“My 8 week old daughter loves her Zen Sack. Once it's nap and bedtime, I turn on the sound machine and put her in it and it's like it gives her instant comfort and she knows it's sleep time. She is warm and secure and sleeps longer stretches because of it!"
- Cheryl L., 10/18/2017
3. Start weaning the night feedings.
Once you get the okay from your doctor to stop night feedings, you should slowly start to reduce them. In many cases, feeding becomes a sleep association because you fed your baby every time they woke up. Just because that’s no longer necessary, doesn’t mean your baby won’t want it anymore. Slowly wean them off the night feedings (maybe try a dream feed?), feeding them less and not as frequently over a few days or a week to get them used to not feeding every time they wake.
4. Follow a schedule.
Make sure your baby is getting the right amount of daytime sleep to prepare them to get the right amount of nighttime sleep. As newborns, babies can’t differentiate between day and night, they just sleep ‘round the clock. As they get older, they start sleeping longer periods, the longest stretches being at night. If they're sleeping too much during the day they won’t stay asleep as long at night. Take a look at our sample newborn sleep schedules for some suggested guidelines.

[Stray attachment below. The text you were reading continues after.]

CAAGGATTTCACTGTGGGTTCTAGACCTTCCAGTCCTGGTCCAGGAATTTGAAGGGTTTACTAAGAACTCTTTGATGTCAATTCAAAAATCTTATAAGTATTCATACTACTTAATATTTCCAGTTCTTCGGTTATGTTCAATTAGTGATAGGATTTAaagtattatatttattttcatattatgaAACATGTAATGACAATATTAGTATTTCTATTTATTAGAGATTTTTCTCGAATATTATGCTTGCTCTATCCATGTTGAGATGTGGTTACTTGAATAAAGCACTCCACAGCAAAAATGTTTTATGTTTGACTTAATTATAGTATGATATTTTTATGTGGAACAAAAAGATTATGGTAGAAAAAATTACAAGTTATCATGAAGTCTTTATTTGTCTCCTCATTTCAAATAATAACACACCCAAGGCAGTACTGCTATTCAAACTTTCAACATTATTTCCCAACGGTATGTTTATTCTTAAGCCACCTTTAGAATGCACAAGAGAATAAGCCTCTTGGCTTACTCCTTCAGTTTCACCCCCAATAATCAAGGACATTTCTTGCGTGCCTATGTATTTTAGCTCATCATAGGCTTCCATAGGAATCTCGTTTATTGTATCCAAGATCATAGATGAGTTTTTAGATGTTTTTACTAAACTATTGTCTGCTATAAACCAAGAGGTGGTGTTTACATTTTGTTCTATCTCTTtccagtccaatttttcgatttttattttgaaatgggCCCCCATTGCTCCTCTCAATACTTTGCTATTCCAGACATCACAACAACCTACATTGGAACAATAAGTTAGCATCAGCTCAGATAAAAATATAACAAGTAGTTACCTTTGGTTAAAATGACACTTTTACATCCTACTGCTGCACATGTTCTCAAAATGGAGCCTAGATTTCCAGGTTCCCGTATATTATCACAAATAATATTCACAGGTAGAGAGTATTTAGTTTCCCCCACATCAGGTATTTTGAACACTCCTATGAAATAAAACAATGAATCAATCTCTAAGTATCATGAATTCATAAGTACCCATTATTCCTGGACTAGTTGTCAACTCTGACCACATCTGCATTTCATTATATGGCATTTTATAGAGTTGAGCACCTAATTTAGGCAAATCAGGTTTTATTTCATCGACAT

5. Keep a calming ambiance.
Ambiance can be everything! Keep the room at a comfortable temperature, make sure it stays dark, and even try adding some white noise in there! The softest of sounds can disturb your baby at night, the white noise will provide a consistent, soothing sound for them to fall asleep to, and it will drown out any other noises happening around the house.
6. Stick to an appropriate bedtime.